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The True History of Joseph Smith is a new novel that celebrates - and closely follows - the career of one of Upstate New York's most famous sons, Joseph Smith of Palmyra. Although the Church of Jesus Christ of Latter Day Saints has long been associated with the state of Utah, its origins lies among the New Englanders who flooded into western New York following the end of the American Revolution.
This historical novel gives voice to Joseph Smith's long-forgotten sister, Sophronia, who tells the story of their shared lives from early childhood to his violent death. She was there when he saw visions in the woods behind his parents' farm and dug for treasure in the hills of western New York. With an almost obsessive love for her brother, she managed to overlook or find excuses for all his adventures with girls – and with the law- in his adolescent years.
When he founded a new religion, she went along with the rest of Joseph's family and followed him as he led them from one Zion to another, from Ohio to Missouri to Illinois. When she finds him seducing a hired girl in a barn, she is stricken speechless – yet when she peeps through a keyhole and witnesses his intimacy with another man's wife, she somehow reconciles his behavior with her faith in her brother. And her faith is not simply in him but in God, whom she experiences through her relationship with Joseph - whatever his obvious flaws and transgressions of accepted moral codes.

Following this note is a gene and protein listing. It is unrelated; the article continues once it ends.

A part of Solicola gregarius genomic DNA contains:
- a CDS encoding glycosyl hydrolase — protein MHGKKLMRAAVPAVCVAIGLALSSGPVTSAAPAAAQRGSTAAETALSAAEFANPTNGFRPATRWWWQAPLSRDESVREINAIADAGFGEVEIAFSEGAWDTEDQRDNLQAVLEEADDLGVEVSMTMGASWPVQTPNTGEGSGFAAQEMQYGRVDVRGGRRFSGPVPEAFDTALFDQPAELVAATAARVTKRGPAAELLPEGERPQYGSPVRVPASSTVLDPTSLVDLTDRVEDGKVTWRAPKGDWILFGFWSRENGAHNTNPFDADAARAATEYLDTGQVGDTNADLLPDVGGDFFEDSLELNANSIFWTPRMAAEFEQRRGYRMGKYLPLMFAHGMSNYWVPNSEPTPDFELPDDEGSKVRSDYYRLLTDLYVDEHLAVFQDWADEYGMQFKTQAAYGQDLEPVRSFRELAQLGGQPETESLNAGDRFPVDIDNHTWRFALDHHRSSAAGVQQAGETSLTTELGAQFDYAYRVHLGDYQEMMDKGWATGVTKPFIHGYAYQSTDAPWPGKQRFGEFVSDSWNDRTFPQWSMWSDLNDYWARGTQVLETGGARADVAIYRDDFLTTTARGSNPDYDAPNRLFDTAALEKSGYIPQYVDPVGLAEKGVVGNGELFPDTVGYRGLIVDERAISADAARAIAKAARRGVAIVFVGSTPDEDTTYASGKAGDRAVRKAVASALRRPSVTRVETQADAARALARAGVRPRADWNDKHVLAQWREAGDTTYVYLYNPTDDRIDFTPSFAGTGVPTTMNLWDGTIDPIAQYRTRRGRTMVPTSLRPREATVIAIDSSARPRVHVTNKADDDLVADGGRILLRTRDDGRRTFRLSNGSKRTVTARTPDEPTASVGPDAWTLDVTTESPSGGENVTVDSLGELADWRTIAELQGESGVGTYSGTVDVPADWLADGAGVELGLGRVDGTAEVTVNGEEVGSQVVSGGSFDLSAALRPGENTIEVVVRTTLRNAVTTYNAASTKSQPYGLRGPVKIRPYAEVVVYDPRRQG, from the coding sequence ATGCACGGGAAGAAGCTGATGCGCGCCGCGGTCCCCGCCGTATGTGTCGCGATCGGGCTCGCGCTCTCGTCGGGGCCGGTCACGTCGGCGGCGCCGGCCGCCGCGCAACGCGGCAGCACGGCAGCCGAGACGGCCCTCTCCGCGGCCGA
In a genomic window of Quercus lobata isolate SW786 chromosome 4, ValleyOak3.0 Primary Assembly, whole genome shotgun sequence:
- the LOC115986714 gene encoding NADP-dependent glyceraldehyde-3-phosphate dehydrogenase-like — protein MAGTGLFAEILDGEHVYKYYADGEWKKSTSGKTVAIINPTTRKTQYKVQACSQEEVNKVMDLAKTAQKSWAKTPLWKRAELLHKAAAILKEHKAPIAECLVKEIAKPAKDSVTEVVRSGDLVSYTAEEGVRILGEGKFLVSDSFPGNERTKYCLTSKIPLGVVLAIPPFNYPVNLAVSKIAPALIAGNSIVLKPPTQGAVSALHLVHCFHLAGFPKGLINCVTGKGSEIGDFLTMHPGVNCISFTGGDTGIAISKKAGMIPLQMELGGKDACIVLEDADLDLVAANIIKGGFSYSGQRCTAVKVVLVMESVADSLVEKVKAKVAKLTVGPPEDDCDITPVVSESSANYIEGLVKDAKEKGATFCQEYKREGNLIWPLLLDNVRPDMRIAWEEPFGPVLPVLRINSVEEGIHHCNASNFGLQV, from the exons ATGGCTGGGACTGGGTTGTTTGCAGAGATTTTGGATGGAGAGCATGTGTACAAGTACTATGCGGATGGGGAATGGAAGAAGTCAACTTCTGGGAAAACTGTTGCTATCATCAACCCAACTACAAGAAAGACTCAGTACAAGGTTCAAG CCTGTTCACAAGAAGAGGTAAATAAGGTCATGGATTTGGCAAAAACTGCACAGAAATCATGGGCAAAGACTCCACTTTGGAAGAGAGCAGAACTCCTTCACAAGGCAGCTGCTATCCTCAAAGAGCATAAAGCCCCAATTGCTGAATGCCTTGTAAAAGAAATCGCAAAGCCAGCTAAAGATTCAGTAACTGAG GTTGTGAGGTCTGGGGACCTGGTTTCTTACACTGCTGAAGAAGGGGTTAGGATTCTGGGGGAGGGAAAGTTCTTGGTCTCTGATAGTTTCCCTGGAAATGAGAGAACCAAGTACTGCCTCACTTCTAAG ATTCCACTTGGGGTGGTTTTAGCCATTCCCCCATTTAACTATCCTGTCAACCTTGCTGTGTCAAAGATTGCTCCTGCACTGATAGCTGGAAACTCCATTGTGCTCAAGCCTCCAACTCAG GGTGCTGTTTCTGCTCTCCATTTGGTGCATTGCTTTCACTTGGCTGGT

In this novel Sophronia is not merely a passive observer. She is surprisingly independent for her time and stands up to the men around her, ranging from her father and brothers to her two husbands. Increasingly, she tells Joseph the truth even as she has to confront the evidence of wife after after wife.
In fact, she becomes friends from a number of her brother's wives – while still staying close to Emma, his only legal spouse. When Joseph heads toward his death at the Carthage jail, Sophronia and two of his wives ride after him in a failed rescue attempt.
Those who know early LDS history will find many familiar characters here: Lucy Mack Smith, Hyrum and Don Carlos Smith, Sidney Rigdon, Porter Rockwell, Oliver Cowdery. Less familiar figures like Sally Chase, who gave Joseph his first seer stone, and Prescindia Buell, the plural wife who bore him a son, also have important roles in the novel.
Those who have less, or no, familiarity with the church founded by Smith will also find much of interest in this tale of 19th century Americans, many of them from our state. These men and women drew on beliefs and practices that were widely shared among the early settlers from England. They shared an abiding faith in personal revelations, an ancient belief in all kinds of folk magic, and an unstoppable enthusiasm for creating a new society and way of life.